The Cosmic Crisp, a new, Washington State University-bred apple with astronomical implications, is set to hit shelves in less than a week, but some local grocers say it remains to be seen whether they will be readily available in time to serve cosmic apple pie for Christmas.
Most grocery stores in the region say they plan to stock the new fruit. But with little more than 450,000 40-pound boxes to be sent to sellers starting Sunday, it’s possible the initial release will mostly go to larger chains.
“Everybody I know has said they expect it to come out Dec. 1, but a lot of stores aren’t going to get it until January,” said Travis Rash, produce manager for Dissmore’s IGA in Pullman. “The fruit world’s weird because you’re not sure if some of the big-box people bought them all or left any for the smaller guys like me or the Co-op.”
A cross between Enterprise and Honeycrisp varieties, the apple takes its name from the constellation of pinprick-size bright spots that dot its otherwise russet-toned skin. Kate Evans, who directs WSU’s Pome Fruit Breeding Program, stressed that Cosmic Crisp was not created through genetic modification but through a process called “cross-hybridization.” She said the thought behind blending the two varieties was to create an apple that combines the sweet taste of a Honeycrisp with Enterprise’s resistance to disease and browning.
“From a consumer perspective, it is an ultracrisp, very juicy apple with a good sweet-tart balance – so fundamentally just a good eat,” Evans said. “It is a very long storing apple, so we know that it retains its quality pretty well in the evaluations that we’ve done so far and even eats well when it’s a year old.”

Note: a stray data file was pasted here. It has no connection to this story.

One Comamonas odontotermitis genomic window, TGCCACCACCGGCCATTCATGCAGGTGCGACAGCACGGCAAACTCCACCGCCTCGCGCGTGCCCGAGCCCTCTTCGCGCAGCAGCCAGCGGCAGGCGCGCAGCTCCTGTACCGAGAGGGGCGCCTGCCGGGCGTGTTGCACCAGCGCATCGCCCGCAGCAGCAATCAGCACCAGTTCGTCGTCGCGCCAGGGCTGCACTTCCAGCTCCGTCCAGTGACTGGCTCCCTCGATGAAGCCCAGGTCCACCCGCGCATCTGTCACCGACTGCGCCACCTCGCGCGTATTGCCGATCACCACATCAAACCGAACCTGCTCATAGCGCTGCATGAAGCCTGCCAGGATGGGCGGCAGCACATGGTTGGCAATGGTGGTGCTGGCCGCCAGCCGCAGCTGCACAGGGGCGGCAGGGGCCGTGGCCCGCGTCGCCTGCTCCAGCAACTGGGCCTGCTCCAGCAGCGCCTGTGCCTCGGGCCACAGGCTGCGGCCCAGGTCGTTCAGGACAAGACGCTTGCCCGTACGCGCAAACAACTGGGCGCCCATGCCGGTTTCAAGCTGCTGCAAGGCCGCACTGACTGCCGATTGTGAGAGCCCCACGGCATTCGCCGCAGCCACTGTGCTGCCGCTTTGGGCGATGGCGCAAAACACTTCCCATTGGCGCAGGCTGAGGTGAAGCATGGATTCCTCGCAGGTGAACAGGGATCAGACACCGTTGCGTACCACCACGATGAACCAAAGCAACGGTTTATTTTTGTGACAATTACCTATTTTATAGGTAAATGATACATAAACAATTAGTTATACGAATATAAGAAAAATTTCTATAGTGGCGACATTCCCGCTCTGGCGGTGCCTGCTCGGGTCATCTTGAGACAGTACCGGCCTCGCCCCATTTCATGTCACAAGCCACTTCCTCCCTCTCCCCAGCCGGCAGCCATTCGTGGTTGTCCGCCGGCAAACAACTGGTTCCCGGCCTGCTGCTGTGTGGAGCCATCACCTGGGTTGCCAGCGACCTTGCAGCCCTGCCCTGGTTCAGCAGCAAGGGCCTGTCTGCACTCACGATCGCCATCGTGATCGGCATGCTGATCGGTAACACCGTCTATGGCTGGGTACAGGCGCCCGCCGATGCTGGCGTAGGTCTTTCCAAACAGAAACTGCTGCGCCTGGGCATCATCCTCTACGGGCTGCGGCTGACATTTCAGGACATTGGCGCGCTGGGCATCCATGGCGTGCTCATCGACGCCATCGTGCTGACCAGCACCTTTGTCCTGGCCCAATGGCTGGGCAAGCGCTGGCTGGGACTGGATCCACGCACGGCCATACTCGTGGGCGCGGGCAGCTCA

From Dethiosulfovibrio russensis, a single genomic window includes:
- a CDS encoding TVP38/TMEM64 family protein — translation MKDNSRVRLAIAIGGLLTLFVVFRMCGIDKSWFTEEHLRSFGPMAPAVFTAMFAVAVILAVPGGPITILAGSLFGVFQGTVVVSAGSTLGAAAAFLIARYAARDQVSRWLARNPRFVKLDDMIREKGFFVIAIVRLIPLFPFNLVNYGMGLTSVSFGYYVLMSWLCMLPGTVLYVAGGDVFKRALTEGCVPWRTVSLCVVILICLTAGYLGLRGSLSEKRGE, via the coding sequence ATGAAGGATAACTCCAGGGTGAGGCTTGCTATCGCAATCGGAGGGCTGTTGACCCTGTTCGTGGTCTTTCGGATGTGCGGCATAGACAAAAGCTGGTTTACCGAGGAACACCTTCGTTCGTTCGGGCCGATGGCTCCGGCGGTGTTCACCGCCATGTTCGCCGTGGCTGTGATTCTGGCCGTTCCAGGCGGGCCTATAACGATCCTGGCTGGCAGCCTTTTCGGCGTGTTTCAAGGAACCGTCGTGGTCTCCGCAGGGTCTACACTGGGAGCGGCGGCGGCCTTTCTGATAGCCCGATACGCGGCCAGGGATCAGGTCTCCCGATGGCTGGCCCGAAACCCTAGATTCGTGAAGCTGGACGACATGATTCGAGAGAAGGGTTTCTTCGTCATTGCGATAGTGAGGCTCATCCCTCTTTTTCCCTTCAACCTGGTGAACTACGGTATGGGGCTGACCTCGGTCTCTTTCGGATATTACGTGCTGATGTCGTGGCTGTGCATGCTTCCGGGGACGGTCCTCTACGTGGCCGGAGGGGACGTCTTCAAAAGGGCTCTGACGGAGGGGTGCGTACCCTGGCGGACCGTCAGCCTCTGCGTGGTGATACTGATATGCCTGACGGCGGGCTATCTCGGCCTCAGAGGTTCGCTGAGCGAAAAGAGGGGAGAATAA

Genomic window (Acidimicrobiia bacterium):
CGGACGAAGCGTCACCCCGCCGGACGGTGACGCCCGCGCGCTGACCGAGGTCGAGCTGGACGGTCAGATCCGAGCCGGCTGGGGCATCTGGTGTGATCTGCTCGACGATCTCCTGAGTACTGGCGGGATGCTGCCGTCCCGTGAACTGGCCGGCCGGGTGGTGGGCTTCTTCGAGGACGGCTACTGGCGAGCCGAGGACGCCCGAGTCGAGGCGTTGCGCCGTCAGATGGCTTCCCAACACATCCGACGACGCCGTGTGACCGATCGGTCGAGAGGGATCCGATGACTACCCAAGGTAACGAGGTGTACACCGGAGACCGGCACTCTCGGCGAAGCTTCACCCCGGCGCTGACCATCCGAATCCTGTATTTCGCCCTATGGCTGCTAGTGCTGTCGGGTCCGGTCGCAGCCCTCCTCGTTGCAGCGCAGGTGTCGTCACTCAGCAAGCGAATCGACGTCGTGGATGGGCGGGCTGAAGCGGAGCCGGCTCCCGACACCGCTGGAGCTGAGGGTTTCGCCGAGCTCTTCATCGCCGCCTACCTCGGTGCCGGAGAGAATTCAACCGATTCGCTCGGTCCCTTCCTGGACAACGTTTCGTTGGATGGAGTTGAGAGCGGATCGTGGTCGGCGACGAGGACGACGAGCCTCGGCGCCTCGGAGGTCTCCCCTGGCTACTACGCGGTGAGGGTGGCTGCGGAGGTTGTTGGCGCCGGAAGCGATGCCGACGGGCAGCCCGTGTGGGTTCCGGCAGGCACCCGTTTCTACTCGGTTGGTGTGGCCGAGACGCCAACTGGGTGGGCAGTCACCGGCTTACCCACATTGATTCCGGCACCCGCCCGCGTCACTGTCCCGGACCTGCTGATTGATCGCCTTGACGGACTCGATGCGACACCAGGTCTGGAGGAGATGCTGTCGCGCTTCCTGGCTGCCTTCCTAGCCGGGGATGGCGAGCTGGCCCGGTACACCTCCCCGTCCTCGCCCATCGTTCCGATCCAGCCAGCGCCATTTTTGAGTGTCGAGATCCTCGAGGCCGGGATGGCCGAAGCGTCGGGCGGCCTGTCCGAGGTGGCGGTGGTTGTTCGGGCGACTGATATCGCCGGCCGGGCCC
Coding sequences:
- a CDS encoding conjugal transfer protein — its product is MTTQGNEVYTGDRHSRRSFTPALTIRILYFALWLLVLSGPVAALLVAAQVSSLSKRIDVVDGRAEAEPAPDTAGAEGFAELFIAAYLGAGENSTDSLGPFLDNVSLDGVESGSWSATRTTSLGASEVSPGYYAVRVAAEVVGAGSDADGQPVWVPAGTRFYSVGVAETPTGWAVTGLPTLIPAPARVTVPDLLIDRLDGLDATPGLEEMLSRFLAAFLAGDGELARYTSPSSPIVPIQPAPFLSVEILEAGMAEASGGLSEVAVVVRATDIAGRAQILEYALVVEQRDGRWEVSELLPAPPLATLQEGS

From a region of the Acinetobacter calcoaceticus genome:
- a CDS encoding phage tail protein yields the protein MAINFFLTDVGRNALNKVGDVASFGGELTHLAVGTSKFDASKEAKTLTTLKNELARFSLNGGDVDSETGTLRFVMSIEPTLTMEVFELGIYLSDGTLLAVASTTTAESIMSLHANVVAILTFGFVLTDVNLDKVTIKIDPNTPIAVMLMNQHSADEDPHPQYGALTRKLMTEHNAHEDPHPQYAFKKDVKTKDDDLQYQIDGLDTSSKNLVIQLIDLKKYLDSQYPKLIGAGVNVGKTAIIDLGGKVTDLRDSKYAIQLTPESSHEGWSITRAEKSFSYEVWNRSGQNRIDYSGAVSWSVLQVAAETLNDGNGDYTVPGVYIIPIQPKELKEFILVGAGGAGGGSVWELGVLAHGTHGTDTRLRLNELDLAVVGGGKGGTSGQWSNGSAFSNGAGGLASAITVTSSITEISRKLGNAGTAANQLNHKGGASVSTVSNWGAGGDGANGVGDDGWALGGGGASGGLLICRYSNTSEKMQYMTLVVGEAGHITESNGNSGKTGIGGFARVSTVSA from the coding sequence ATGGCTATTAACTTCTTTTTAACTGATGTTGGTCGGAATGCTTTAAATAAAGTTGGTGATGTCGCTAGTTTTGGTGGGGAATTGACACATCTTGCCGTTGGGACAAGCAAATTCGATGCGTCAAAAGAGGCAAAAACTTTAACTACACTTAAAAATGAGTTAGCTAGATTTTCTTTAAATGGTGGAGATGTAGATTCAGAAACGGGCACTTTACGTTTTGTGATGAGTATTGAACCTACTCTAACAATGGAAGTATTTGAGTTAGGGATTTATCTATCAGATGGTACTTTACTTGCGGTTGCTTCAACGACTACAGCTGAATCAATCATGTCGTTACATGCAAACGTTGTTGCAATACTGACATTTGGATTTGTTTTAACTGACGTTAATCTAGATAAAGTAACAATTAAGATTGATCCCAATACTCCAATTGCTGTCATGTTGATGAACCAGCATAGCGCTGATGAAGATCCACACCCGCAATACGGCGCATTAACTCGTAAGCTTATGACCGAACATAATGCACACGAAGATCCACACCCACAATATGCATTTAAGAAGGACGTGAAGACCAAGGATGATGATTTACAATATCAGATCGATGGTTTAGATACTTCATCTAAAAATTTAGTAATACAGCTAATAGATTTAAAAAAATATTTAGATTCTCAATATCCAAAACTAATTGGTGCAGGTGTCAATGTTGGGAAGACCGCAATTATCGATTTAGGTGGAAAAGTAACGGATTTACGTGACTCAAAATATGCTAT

Evans said the first 600,000 trees that would bear Cosmic Crisps were sold to growers in 2017, but the number planted since has shot well past 10 million. By the end of 2020, WSU officials said they expect more than 2 million boxes – by 2026, that number is expected to exceed 21 million.
Washington growers can look forward to 10 years of exclusive growing rights, which Evans said is in keeping with the school’s land grant mission to provide support for state industries.
“It’s kind of fundamental that any varieties that are coming out of the program should be available to all Washington growers, plus Washington apple levy money has been helping to fund the breeding program since it started in 1994,” she said. “So it is only correct that these varieties that are released from the program will be available to our growers.”
Evans said part of the goal of the fruit breeding program is to offer consumers a variety of uses and eating experiences.
If she is able to get her hands on a bushel or two, Moscow Food Co-op Bakery Manager Jessica Blommer O’Malley said she’s looking forward to trying Cosmic Crisp in pies, tarts, crisps and even crostatas, which she describes as a “rustic Italian tart.” She said Honeycrisp-esque apples have a number of qualities that make them desirable for baking.
“You use less sugar, which is nice, (and) the texture holds up really well in baking, so you still get a delightful apple texture,” Blommer O’Malley said.
She also suggested using lemon juice when baking with sweet apple varieties “to complement the sweetness.”
Trent Maier, who owns Liberty Lake-based Trailbreaker Cider Co., said he typically purchases huge quantities of apples for around 10 cents a pound to produce drinks, but he’s excited to experiment with the new fruit. He said Honeycrisp typically produces an underwhelming fruit juice, but he has a feeling Cosmic Crisp will be different.
While he may have to wait until the apple is available in greater numbers before using it to make commercial volumes of cider, Maier said he has “no doubt, in the next couple of years, we’ll be making cider” with Cosmic Crisp.
“I’ve told a lot of people my personal prediction, in 10 years, we may not even know the Honeycrisp apple anymore,” Maier said. “This will likely replace it.”
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